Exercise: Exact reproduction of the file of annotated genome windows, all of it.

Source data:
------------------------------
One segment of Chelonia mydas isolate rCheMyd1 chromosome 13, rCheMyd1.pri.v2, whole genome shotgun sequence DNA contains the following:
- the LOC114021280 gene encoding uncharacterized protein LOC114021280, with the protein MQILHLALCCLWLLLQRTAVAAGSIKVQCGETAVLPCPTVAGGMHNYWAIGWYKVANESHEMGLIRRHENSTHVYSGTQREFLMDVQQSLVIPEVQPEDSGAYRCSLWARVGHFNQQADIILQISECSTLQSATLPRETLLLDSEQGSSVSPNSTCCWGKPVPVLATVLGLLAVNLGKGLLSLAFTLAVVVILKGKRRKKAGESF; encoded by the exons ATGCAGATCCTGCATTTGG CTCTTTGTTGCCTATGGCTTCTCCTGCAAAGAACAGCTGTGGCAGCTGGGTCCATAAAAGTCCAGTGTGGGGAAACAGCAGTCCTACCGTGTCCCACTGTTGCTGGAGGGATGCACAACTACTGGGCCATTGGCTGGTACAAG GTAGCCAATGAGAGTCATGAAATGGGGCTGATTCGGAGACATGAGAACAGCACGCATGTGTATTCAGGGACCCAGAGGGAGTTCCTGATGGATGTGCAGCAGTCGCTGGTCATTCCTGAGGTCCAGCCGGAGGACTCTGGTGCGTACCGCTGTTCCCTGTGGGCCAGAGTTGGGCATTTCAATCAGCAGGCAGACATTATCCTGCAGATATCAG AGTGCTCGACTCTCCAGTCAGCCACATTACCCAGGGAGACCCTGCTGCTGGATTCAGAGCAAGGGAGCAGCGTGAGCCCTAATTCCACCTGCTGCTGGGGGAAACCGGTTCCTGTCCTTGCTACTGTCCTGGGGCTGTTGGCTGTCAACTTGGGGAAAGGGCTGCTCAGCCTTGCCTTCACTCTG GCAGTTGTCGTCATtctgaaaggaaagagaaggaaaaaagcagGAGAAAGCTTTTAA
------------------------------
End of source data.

One segment of Chelonia mydas isolate rCheMyd1 chromosome 13, rCheMyd1.pri.v2, whole genome shotgun sequence DNA contains the following:
- the LOC114021280 gene encoding uncharacterized protein LOC114021280, with the protein MQILHLALCCLWLLLQRTAVAAGSIKVQCGETAVLPCPTVAGGMHNYWAIGWYKVANESHEMGLIRRHENSTHVYSGTQREFLMDVQQSLVIPEVQPEDSGAYRCSLWARVGHFNQQADIILQISECSTLQSATLPRETLLLDSEQGSSVSPNSTCCWGKPVPVLATVLGLLAVNLGKGLLSLAFTLAVVVILKGKRRKKAGESF; encoded by the exons ATGCAGATCCTGCATTTGG CTCTTTGTTGCCTATGGCTTCTCCTGCAAAGAACAGCTGTGGCAGCTGGGTCCATAAAAGTCCAGTGTGGGGAAACAGCAGTCCTACCGTGTCCCACTGTTGCTGGAGGGATGCACAACTACTGGGCCATTGGCTGGTACAAG GTAGCCAATGAGAGTCATGAAATGGGGCTGATTCGGAGACATGAGAACAGCACGCATGTGTATTCAGGGACCCAGAGGGAGTTCCTGATGGATGTGCAGCAGTCGCTGGTCATTCCTGAGGTCCAGCCGGAGGACTCTGGTGCGTACCGCTGTTCCCTGTGGGCCAGAGTTGGGCATTTCAATCAGCAGGCAGACATTATCCTGCAGATATCAG AGTGCTCGACTCTCCAGTCAGCCACATTACCCAGGGAGACCCTGCTGCTGGATTCAGAGCAAGGGAGCAGCGTGAGCCCTAATTCCACCTGCTGCTGGGGGAAACCGGTTCCTGTCCTTGCTACTGTCCTGGGGCTGTTGGCTGTCAACTTGGGGAAAGGGCTGCTCAGCCTTGCCTTCACTCTG GCAGTTGTCGTCATtctgaaaggaaagagaaggaaaaaagcagGAGAAAGCTTTTAA